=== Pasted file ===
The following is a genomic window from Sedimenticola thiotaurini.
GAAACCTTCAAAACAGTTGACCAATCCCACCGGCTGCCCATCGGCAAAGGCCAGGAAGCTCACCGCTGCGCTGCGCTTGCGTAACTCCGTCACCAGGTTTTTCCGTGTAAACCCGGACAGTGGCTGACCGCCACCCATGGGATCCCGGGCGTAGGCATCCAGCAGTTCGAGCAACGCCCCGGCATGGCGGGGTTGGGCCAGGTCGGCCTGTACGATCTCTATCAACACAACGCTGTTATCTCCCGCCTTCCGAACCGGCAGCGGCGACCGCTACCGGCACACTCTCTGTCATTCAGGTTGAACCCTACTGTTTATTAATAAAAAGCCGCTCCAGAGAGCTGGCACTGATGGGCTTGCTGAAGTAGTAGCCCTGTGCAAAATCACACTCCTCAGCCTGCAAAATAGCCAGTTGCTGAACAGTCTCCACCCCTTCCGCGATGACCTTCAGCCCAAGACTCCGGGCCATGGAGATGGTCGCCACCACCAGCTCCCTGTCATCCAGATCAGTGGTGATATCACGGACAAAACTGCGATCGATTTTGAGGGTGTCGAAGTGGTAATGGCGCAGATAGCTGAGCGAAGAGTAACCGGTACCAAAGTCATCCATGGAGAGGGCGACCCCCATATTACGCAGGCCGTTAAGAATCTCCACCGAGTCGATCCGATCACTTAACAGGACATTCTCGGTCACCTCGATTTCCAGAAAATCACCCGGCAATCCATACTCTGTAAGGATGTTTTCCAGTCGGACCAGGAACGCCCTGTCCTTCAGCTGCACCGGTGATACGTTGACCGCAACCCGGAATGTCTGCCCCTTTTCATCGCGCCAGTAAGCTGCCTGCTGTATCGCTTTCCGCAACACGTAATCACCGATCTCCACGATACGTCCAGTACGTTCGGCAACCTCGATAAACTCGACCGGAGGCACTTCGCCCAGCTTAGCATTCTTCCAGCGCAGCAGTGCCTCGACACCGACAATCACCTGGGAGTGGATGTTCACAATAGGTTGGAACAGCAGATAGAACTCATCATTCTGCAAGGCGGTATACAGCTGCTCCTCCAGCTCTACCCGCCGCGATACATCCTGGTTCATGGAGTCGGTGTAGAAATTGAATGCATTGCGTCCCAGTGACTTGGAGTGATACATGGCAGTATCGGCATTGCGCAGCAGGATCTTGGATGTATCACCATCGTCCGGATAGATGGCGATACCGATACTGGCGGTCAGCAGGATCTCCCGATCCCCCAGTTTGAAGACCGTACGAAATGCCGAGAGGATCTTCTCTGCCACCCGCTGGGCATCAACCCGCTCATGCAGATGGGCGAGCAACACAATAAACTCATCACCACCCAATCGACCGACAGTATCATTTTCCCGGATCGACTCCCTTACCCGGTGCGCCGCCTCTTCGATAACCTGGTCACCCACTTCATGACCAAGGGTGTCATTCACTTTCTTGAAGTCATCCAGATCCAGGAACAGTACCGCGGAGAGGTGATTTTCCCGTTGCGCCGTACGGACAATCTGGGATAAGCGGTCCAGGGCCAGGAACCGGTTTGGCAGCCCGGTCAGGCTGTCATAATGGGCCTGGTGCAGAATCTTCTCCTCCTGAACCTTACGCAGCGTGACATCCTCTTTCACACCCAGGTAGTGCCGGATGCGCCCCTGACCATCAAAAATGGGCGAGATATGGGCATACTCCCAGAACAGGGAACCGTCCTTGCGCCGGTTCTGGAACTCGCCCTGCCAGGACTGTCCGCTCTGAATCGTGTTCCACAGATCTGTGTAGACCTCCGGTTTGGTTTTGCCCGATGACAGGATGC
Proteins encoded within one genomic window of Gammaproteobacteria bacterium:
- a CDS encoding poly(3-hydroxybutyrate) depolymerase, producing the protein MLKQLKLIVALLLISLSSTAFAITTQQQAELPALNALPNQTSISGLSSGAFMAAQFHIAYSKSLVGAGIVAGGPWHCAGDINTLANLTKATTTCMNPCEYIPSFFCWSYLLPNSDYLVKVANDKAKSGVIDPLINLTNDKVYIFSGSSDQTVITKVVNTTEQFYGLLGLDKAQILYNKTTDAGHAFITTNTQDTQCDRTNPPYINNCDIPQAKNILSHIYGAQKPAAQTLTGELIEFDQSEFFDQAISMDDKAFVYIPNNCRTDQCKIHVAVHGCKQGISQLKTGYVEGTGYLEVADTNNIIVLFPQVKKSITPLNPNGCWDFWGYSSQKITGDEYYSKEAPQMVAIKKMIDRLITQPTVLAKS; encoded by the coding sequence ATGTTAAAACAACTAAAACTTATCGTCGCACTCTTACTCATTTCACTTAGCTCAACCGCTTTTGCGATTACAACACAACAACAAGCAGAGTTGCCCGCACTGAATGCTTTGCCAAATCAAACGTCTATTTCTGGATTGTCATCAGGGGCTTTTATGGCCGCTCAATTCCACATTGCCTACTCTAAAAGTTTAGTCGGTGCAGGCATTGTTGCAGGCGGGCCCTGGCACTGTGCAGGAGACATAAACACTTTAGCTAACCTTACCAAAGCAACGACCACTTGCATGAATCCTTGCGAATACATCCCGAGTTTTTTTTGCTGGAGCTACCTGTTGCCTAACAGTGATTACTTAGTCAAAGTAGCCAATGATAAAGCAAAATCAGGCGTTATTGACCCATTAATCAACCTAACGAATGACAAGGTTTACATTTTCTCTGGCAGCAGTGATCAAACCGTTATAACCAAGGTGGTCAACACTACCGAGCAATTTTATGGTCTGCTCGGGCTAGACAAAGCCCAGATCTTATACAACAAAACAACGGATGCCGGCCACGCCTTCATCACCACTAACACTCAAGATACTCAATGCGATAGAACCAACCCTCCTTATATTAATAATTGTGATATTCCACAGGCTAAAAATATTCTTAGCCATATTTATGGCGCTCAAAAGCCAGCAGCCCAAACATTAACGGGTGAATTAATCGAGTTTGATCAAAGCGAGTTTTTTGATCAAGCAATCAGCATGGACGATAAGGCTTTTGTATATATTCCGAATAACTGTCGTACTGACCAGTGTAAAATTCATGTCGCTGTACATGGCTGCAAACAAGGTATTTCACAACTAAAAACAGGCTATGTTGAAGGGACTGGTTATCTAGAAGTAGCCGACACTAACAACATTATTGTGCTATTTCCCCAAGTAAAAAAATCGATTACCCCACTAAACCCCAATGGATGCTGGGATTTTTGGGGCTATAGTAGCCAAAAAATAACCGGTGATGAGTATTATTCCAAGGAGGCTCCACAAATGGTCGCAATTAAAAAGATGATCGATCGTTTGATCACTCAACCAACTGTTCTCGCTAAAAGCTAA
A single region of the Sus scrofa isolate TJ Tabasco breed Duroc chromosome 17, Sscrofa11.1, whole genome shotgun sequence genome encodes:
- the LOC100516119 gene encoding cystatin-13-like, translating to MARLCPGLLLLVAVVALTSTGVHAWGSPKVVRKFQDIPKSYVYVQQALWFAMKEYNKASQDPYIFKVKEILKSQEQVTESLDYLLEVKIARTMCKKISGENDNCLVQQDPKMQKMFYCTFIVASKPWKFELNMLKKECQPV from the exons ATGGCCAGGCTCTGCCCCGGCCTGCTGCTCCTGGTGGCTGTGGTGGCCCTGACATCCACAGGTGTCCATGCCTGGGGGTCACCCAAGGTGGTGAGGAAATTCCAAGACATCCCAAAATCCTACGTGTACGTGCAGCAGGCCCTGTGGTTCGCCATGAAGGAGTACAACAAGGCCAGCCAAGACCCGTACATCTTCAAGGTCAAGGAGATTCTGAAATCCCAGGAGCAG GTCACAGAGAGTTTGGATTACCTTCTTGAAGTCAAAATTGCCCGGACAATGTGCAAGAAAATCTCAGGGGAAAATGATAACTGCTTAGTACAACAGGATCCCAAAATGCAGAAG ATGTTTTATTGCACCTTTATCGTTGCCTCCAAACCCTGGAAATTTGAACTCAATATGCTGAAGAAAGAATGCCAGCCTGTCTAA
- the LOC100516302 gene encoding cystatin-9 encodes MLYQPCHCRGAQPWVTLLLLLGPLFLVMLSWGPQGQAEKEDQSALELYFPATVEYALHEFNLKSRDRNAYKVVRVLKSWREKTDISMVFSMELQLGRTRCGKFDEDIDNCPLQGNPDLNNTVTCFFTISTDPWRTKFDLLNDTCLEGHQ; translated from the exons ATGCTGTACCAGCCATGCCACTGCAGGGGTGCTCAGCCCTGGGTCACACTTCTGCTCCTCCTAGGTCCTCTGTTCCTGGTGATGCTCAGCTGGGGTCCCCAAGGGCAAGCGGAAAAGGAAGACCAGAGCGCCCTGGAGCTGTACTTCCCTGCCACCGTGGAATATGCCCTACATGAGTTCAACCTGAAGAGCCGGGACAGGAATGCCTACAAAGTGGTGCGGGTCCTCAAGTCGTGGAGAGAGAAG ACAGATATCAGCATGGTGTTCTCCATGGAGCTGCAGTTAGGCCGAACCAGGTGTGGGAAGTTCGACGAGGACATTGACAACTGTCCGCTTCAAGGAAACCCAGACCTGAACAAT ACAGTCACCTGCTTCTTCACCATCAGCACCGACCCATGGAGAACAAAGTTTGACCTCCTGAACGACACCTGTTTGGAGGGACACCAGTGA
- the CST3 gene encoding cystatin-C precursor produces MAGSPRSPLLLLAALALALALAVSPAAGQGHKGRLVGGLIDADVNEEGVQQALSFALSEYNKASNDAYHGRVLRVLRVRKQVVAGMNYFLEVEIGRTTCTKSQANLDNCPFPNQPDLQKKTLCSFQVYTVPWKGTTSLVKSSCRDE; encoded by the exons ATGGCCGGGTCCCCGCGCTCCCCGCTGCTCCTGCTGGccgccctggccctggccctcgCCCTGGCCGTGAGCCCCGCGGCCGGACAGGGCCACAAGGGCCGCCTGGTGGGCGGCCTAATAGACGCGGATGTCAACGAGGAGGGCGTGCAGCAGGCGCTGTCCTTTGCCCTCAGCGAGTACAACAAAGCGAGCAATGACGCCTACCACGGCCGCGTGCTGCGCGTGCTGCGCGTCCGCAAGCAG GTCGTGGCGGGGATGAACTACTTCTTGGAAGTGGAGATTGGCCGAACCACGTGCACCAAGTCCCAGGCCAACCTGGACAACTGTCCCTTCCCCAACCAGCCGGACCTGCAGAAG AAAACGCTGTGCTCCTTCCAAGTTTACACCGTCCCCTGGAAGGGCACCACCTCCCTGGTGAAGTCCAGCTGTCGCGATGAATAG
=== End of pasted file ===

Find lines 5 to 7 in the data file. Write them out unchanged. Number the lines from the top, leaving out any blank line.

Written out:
A single region of the Sus scrofa isolate TJ Tabasco breed Duroc chromosome 17, Sscrofa11.1, whole genome shotgun sequence genome encodes:
- the LOC100516119 gene encoding cystatin-13-like, translating to MARLCPGLLLLVAVVALTSTGVHAWGSPKVVRKFQDIPKSYVYVQQALWFAMKEYNKASQDPYIFKVKEILKSQEQVTESLDYLLEVKIARTMCKKISGENDNCLVQQDPKMQKMFYCTFIVASKPWKFELNMLKKECQPV from the exons ATGGCCAGGCTCTGCCCCGGCCTGCTGCTCCTGGTGGCTGTGGTGGCCCTGACATCCACAGGTGTCCATGCCTGGGGGTCACCCAAGGTGGTGAGGAAATTCCAAGACATCCCAAAATCCTACGTGTACGTGCAGCAGGCCCTGTGGTTCGCCATGAAGGAGTACAACAAGGCCAGCCAAGACCCGTACATCTTCAAGGTCAAGGAGATTCTGAAATCCCAGGAGCAG GTCACAGAGAGTTTGGATTACCTTCTTGAAGTCAAAATTGCCCGGACAATGTGCAAGAAAATCTCAGGGGAAAATGATAACTGCTTAGTACAACAGGATCCCAAAATGCAGAAG ATGTTTTATTGCACCTTTATCGTTGCCTCCAAACCCTGGAAATTTGAACTCAATATGCTGAAGAAAGAATGCCAGCCTGTCTAA
- the LOC100516302 gene encoding cystatin-9 encodes MLYQPCHCRGAQPWVTLLLLLGPLFLVMLSWGPQGQAEKEDQSALELYFPATVEYALHEFNLKSRDRNAYKVVRVLKSWREKTDISMVFSMELQLGRTRCGKFDEDIDNCPLQGNPDLNNTVTCFFTISTDPWRTKFDLLNDTCLEGHQ; translated from the exons ATGCTGTACCAGCCATGCCACTGCAGGGGTGCTCAGCCCTGGGTCACACTTCTGCTCCTCCTAGGTCCTCTGTTCCTGGTGATGCTCAGCTGGGGTCCCCAAGGGCAAGCGGAAAAGGAAGACCAGAGCGCCCTGGAGCTGTACTTCCCTGCCACCGTGGAATATGCCCTACATGAGTTCAACCTGAAGAGCCGGGACAGGAATGCCTACAAAGTGGTGCGGGTCCTCAAGTCGTGGAGAGAGAAG ACAGATATCAGCATGGTGTTCTCCATGGAGCTGCAGTTAGGCCGAACCAGGTGTGGGAAGTTCGACGAGGACATTGACAACTGTCCGCTTCAAGGAAACCCAGACCTGAACAAT ACAGTCACCTGCTTCTTCACCATCAGCACCGACCCATGGAGAACAAAGTTTGACCTCCTGAACGACACCTGTTTGGAGGGACACCAGTGA